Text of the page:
they are holy; separated to the Lord, and therefore not to be used in common by men, but were sacred to the Lord, or became the property of his priests; see Deuteronomy 15:19; how they were to be made use of follows:

thou shalt sprinkle their blood upon the altar; for they were to be sacrificed, and their blood used as in other sacrifices:

and shalt burn their fat for an offering made by fire; for a sweet savour unto the Lord; as the fat of other sacrifices was, and particularly of the peace offerings, which were wholly eaten otherwise, Leviticus 7:31.

But the firstling of a cow, or the firstling of a sheep, or the firstling of a goat, thou shalt not {i} redeem; they are holy: thou shalt sprinkle their blood upon the altar, and shalt burn their fat for an offering made by fire, for a sweet savour unto the LORD.

(i) Because they are appointed for sacrifice.

EXEGETICAL (ORIGINAL LANGUAGES)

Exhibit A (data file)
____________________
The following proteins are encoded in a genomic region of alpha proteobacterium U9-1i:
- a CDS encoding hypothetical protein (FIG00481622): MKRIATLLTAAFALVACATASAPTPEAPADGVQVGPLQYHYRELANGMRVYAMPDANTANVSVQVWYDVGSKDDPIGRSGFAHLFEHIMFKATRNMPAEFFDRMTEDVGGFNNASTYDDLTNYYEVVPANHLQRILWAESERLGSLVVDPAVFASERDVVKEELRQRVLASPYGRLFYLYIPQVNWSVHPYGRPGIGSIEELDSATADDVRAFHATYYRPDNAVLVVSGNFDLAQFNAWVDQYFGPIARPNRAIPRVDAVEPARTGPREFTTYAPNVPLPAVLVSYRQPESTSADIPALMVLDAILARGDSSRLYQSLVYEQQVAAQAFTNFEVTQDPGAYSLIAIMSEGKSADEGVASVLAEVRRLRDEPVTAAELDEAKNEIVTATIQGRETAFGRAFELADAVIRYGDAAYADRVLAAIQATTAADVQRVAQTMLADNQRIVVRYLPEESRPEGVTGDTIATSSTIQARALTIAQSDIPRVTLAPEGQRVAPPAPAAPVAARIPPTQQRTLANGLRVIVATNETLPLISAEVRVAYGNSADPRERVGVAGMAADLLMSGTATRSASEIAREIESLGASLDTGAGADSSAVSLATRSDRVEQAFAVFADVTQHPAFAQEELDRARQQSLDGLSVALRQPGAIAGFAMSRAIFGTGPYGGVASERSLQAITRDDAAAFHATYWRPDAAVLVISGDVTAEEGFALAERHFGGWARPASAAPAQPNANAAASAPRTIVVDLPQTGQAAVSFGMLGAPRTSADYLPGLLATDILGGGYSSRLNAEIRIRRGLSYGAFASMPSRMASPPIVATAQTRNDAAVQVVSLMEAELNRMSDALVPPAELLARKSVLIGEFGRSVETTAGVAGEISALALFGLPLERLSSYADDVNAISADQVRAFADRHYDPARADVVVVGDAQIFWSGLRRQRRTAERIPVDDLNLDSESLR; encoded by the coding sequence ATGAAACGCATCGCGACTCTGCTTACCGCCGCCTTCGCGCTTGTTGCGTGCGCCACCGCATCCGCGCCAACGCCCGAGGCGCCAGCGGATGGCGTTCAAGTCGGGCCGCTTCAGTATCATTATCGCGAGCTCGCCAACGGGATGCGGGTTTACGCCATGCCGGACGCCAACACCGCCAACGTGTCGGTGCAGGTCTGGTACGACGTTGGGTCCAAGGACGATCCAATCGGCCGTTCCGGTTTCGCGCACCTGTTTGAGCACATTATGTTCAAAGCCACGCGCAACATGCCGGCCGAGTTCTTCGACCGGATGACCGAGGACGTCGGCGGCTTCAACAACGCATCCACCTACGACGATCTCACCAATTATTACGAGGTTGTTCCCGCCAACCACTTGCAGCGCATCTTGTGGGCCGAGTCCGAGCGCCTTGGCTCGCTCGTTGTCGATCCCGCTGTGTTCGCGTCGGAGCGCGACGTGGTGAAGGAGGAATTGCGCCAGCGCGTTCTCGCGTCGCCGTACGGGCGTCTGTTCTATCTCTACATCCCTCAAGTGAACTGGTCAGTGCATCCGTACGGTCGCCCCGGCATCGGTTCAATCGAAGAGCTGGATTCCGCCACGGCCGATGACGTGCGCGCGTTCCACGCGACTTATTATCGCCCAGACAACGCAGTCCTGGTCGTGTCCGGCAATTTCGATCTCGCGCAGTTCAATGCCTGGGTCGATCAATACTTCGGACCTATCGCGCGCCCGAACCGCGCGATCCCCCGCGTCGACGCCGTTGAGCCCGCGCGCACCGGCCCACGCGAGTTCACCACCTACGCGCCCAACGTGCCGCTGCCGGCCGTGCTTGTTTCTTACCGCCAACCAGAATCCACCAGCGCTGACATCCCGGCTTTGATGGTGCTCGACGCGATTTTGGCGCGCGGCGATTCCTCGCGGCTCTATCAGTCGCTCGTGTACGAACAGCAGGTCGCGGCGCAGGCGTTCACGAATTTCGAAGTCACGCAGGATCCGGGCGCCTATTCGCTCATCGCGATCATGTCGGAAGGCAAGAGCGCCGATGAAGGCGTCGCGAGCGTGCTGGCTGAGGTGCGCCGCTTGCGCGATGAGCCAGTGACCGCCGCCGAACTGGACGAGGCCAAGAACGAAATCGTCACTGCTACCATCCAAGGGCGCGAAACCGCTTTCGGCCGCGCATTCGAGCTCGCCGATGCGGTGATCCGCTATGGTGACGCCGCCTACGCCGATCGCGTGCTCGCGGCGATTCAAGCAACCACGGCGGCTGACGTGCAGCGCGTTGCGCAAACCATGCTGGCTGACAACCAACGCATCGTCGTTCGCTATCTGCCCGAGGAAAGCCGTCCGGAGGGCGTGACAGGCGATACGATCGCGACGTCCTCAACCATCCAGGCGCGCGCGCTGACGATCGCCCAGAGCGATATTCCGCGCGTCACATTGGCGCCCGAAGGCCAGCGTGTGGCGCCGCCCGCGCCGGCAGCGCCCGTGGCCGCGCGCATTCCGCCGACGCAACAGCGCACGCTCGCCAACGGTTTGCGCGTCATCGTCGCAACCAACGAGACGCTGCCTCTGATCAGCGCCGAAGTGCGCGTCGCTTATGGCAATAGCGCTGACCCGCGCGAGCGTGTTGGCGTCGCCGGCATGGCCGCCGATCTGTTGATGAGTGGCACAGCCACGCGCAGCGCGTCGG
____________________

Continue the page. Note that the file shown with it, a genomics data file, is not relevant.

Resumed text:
Verse 17. - But the firstling of a cow, &c. Only those things which were not available for sacrifice could be redeemed; the rest must be offered to him that claimed them. The first-born of men belonged partially to both classes: on the one hand, they could not be sacrificed, and therefore were redeemed with money; on the other hand, they could be dedicated (being clean), and therefore had been exchanged for the Levites. The Revenues of the Priests. - These are summed up in Numbers 18:8 in these words, "I give thee the keeping of My heave-offerings in all holy gifts for a portion, as an eternal statute." The notion of משׁמרת, keeping, as in Exodus 12:6; Exodus 16:23, Exodus 16:32, is defined in the second parallel clause as משׁחה, a portion (see at Leviticus 7:35). The priests were to keep all the heave-offerings, as the portion which belonged to them, out of the sacrificial gifts that the children of Israel offered to the Lord. תּרוּמת, heave-offerings (see at Exodus 25:2, and Leviticus 2:9), is used here in the broadest sense, as including all the holy gifts (kodashim, see Leviticus 21:22) which the Israelites lifted off from their possessions and presented to the Lord (as in Numbers 5:9). Among these, for example, were, first of all, the most holy gifts in the meat-offerings, sin-offerings, and trespass-offerings (Numbers 18:9, Numbers 18:10; see at Leviticus 2:3). The burnt-offerings are not mentioned, because the whole of the flesh of these was burned upon the altar, and the skin alone fell to the portion of the priest (Leviticus 7:8). "From the fire," sc., of the altar. אשׁ, fire, is equivalent to אשּׁה ot , firing (see Leviticus 1:9). These gifts they were to eat, as most holy, in a most holy place, i.e., in the court of the tabernacle (see Leviticus 6:9, Leviticus 6:19; Leviticus 7:6), which is called "most holy" here, to lay a stronger emphasis upon the precept. In the second place, these gifts included also "the holy gifts;" viz., (a) (Numbers 18:11) the heave-offering of their gifts in all wave-offerings (tenuphoth), i.e., the wave-breast and heave-leg of the peace-offerings, and whatever else was waved in connection with the sacrifices (see at Leviticus 7:33): these might be eaten by both the male and female members of the priestly families, provided they were legally clean (Leviticus 22:3.); (b) (Numbers 18:12) the gifts of first-fruits: "all the fat (i.e., the best, as in Genesis 45:18) of oil, new wine, and corn," viz., ראשׁיתם, "the first of them," the בּכּוּרים, "the first-grown fruits" of the land, and that of all the fruit of the ground (Deuteronomy 26:2, Deuteronomy 26:10; Proverbs 3:9; Ezekiel 44:30), corn, wine, oil, honey, and tree-fruit (Deuteronomy 8:8, compared with Leviticus 19:23-24), which were offered, according to 2 Chronicles 31:5; Nehemiah 10:36, Nehemiah 10:38, Tob. 1:6, as first-fruits every year (see Mishnah, Bikkur, i. 3, 10, where the first-fruits are specified according to the productions mentioned in Deuteronomy 8:8; the law prescribed nothing in relation to the quantity of the different first-fruits, but left this entirely to the offerer himself); (c) (Numbers 18:14) everything placed under a ban (see at Leviticus 27:28); and (d) (Numbers 18:15-18) the first-born of man and beast. The first-born of men and of unclean beasts were redeemed according to Numbers 3:47; Exodus 13:12-13, and Leviticus 27:6, Leviticus 27:27; but such as were fit for sacrifice were actually offered, the blood being swung against the altar, and the fat portions burned upon it, whilst the whole of the flesh fell to the portion of the priests. So far as the redemption of human beings was concerned (Numbers 18:16), they were "to redeem from the monthly child," i.e., the first-born child as soon as it was a month old.